Dignaga's Compendium of Logic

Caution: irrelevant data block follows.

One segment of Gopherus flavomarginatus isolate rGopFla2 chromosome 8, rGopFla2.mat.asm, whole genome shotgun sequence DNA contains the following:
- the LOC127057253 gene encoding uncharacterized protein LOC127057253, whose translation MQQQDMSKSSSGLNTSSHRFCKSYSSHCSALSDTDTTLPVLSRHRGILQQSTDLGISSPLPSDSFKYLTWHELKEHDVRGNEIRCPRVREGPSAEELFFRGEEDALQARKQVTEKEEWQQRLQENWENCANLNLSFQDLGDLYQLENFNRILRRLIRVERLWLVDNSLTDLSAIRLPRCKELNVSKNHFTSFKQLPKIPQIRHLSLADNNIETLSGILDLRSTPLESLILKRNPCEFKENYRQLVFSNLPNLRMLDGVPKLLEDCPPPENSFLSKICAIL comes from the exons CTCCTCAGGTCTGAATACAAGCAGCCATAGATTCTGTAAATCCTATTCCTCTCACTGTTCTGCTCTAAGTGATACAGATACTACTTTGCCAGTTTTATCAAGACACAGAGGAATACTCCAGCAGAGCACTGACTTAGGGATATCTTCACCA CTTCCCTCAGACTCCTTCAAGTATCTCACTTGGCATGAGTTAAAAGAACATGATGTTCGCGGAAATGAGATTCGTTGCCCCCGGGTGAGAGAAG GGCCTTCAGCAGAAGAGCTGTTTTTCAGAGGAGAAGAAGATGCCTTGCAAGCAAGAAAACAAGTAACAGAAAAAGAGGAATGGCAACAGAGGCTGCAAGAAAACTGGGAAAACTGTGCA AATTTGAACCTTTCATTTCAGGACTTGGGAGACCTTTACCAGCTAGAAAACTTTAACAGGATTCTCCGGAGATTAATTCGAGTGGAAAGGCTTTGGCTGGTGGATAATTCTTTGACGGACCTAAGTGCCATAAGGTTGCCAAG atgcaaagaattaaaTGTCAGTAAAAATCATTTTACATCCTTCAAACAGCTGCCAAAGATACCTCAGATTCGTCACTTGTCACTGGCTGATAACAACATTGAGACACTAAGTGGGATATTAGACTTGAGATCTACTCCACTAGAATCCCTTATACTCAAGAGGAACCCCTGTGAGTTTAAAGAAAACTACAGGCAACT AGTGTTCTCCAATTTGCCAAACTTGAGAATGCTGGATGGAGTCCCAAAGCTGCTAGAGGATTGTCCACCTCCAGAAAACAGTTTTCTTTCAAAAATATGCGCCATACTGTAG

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Dignaga's Pramanasamuccaya ("Compendium of the Means of True Knowledge") is one of the greatest works on Buddhist logic. Dignaga gave a new definition of "perception": a knowledge that is free from all conceptual constructions, including name and class concepts. In effect, he regarded only the pure sensation as perception. In his theory of inference, he distinguished between inference for oneself and inference for the other and laid down three criteria of a valid middle term (hetu), viz., that it should "cover" the minor premise (paksa), be present in the similar instances (sapaksa), and be absent in dissimilar instances (vipaksa). In his Hetucakra ("The Wheel of 'Reason"'), Dignaga set up a matrix of nine types of middle terms, of which two yield valid conclusions, two contradictory, and the rest uncertain conclusions. Dignaga's tradition is further developed in the 7th century by Dharmakirti, who modified his definition of perception to include the condition "unerring" and distinguished, in his Nyayabindu, between four kinds of perception: that by the five senses, that by the mind, self-consciousness, and perception of the yogins. He also introduced a threefold distinction of valid middle terms: the middle must be related to the major either by identity ("This is a tree, because this is an oak") or as cause and effect ("This is fiery, because it is smoky"), or the hetu is a nonperception from which the absence of the major could be inferred. Dharmakirti consolidated the central epistemological thesis of the Buddhists that perception and inference have their own exclusive objects. The object of the former is the pure particular (svalaksana), and the object of the latter (he regarded judgments as containing elements of inference) is the universal (samanyalaksana). In their metaphysical positions, Dignaga and Dharmakirti represent a moderate form of idealism. [Borrowed from: [1]